The only good thing about season two of ’13 Reasons Why’

Hannah Baker has thirteen reasons why she ended her life. She describes them in moving, vivid detail on thirteen cassette tapes, one for each reason. Netflix has created a video series based on the book, “13 Reasons Why.” It is the fictional story of Hannah Baker. The book is written in classic existential style. Existentialism, as a genre, focuses on the moment, without regard to the relevance of God.

The Netflix series, in terms of viewing audience was a success. So, it is no surprise that Netflix just announced there will be a second season of “13 Reasons Why.” On the face of things, renewing a popular series makes sense. However, there is more to consider than just popularity. The show’s producers claim that the series raises awareness about the issue of teenage suicide. However, many mental health experts, suicide prevention organizations, parents, and religious leaders from segments of our culture are arguing that the series actually makes suicide appear to be a viable response to life’s difficult problems. This sort of awareness is not what is needed.

So, why make another season of something that could possibly make suicide appear attractive? The obvious reason is making money, but there is an underlying reason that goes beyond earning a profit. Netflix is just living out the mandate of existentialism, care only for the moment. Modern existential thought is driven by the thinking of Jean Paul Sartre, the leading proponent of the philosophy. Sartre’s design is to view life without the influence of God. Christian apologist, John Frame, makes this cogent observation:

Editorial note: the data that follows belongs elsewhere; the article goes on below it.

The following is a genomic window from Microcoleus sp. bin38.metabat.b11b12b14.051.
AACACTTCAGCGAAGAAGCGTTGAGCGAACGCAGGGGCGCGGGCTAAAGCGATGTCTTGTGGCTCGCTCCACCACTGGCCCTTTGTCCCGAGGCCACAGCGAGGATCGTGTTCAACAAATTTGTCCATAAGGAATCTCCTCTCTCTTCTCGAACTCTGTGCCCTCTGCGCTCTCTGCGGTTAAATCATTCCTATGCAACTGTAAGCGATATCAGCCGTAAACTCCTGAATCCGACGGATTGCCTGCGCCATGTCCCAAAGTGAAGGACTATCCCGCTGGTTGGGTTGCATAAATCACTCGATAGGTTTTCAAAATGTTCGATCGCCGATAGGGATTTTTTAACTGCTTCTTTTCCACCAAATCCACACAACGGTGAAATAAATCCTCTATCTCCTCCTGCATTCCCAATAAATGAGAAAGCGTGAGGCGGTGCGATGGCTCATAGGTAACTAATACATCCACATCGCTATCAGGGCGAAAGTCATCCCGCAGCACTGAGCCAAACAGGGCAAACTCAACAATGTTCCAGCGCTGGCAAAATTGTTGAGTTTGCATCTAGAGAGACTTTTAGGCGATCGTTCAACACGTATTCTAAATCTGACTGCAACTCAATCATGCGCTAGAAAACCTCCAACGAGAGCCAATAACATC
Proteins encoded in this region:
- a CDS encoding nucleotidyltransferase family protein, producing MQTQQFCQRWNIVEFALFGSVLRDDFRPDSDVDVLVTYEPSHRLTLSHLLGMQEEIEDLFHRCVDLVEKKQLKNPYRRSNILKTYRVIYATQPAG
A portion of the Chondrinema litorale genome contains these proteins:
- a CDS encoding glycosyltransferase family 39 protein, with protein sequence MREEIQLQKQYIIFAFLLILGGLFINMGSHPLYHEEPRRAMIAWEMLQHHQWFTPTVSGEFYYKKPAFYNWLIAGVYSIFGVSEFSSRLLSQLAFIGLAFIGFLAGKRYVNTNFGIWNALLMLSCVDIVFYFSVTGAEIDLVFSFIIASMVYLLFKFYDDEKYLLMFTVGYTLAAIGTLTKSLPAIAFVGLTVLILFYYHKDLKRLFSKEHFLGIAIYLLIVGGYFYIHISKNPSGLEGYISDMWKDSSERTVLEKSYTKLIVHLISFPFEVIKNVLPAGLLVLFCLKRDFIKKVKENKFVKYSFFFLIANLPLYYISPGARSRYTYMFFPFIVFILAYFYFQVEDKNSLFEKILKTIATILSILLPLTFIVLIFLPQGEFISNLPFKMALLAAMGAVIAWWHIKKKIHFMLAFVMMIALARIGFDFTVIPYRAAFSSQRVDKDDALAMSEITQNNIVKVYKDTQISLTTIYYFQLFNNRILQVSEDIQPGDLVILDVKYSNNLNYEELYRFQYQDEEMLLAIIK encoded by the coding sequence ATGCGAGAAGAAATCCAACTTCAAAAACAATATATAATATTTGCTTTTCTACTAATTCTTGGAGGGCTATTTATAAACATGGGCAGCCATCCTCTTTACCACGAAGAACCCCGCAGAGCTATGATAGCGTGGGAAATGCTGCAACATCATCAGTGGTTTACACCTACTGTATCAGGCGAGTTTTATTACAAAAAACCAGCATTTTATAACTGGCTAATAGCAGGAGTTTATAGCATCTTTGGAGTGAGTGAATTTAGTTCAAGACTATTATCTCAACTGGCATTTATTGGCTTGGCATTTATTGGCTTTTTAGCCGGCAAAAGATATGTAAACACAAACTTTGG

“Sartre sought to make existentialism the most consistently atheistic philosophy ever, and he largely succeeded.”

Without realizing that good moral choices are dependent on bringing honor to God, man will make choices based only on the immediate, perceived good. 

You see, without realizing that good moral choices are dependent on bringing honor to God, man will make choices based only on the immediate, perceived good. He will not see or particularly care about the damages that are the consequences of those choices. So, Netflix is living out Sartre’s vision for contemplating life without God. This allows them to ignore the pleas and warnings of concerned voices that another season of “13 Reasons Why” will only add to the tragic trend of teenage suicide.

Is there any good to be gained from existential thought? Frame says yes: “So existentialism’s best service to us is to show the horror of life without Jesus.”

“13 Reasons Why” is a sad and current display of the what it means to live life without the hope of Christ.

The gospel matters, not only for you and your family, but for the Hannah Bakers of our world.

This post originally appeared on and was republished with permission. 

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